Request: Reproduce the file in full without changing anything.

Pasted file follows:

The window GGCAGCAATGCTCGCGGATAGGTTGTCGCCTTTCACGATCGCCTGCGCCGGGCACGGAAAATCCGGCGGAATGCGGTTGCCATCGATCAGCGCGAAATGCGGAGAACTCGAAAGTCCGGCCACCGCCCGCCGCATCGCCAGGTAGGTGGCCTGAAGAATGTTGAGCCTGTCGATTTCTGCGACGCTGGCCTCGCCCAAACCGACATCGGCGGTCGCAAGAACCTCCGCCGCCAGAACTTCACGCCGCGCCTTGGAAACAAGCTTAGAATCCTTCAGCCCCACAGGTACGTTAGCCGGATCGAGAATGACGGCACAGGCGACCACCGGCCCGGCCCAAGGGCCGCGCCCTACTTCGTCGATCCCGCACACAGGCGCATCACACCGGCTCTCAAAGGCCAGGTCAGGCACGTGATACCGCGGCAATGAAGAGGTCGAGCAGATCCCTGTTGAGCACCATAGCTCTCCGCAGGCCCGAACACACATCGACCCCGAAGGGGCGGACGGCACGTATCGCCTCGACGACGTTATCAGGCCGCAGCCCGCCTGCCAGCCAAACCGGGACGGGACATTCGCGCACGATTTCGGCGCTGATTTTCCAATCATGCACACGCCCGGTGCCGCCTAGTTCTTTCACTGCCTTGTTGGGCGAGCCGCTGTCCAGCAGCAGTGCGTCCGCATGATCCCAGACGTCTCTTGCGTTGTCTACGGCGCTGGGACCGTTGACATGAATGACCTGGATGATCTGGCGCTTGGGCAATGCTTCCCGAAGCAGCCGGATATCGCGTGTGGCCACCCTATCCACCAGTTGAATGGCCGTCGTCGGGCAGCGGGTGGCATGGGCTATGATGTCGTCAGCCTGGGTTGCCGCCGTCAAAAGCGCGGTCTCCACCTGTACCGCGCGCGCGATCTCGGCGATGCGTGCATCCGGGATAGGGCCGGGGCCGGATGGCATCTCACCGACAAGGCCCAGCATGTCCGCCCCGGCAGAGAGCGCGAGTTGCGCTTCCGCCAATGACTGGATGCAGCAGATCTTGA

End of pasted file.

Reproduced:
The window GGCAGCAATGCTCGCGGATAGGTTGTCGCCTTTCACGATCGCCTGCGCCGGGCACGGAAAATCCGGCGGAATGCGGTTGCCATCGATCAGCGCGAAATGCGGAGAACTCGAAAGTCCGGCCACCGCCCGCCGCATCGCCAGGTAGGTGGCCTGAAGAATGTTGAGCCTGTCGATTTCTGCGACGCTGGCCTCGCCCAAACCGACATCGGCGGTCGCAAGAACCTCCGCCGCCAGAACTTCACGCCGCGCCTTGGAAACAAGCTTAGAATCCTTCAGCCCCACAGGTACGTTAGCCGGATCGAGAATGACGGCACAGGCGACCACCGGCCCGGCCCAAGGGCCGCGCCCTACTTCGTCGATCCCGCACACAGGCGCATCACACCGGCTCTCAAAGGCCAGGTCAGGCACGTGATACCGCGGCAATGAAGAGGTCGAGCAGATCCCTGTTGAGCACCATAGCTCTCCGCAGGCCCGAACACACATCGACCCCGAAGGGGCGGACGGCACGTATCGCCTCGACGACGTTATCAGGCCGCAGCCCGCCTGCCAGCCAAACCGGGACGGGACATTCGCGCACGATTTCGGCGCTGATTTTCCAATCATGCACACGCCCGGTGCCGCCTAGTTCTTTCACTGCCTTGTTGGGCGAGCCGCTGTCCAGCAGCAGTGCGTCCGCATGATCCCAGACGTCTCTTGCGTTGTCTACGGCGCTGGGACCGTTGACATGAATGACCTGGATGATCTGGCGCTTGGGCAATGCTTCCCGAAGCAGCCGGATATCGCGTGTGGCCACCCTATCCACCAGTTGAATGGCCGTCGTCGGGCAGCGGGTGGCATGGGCTATGATGTCGTCAGCCTGGGTTGCCGCCGTCAAAAGCGCGGTCTCCACCTGTACCGCGCGCGCGATCTCGGCGATGCGTGCATCCGGGATAGGGCCGGGGCCGGATGGCATCTCACCGACAAGGCCCAGCATGTCCGCCCCGGCAGAGAGCGCGAGTTGCGCTTCCGCCAATGACTGGATGCAGCAGATCTTGA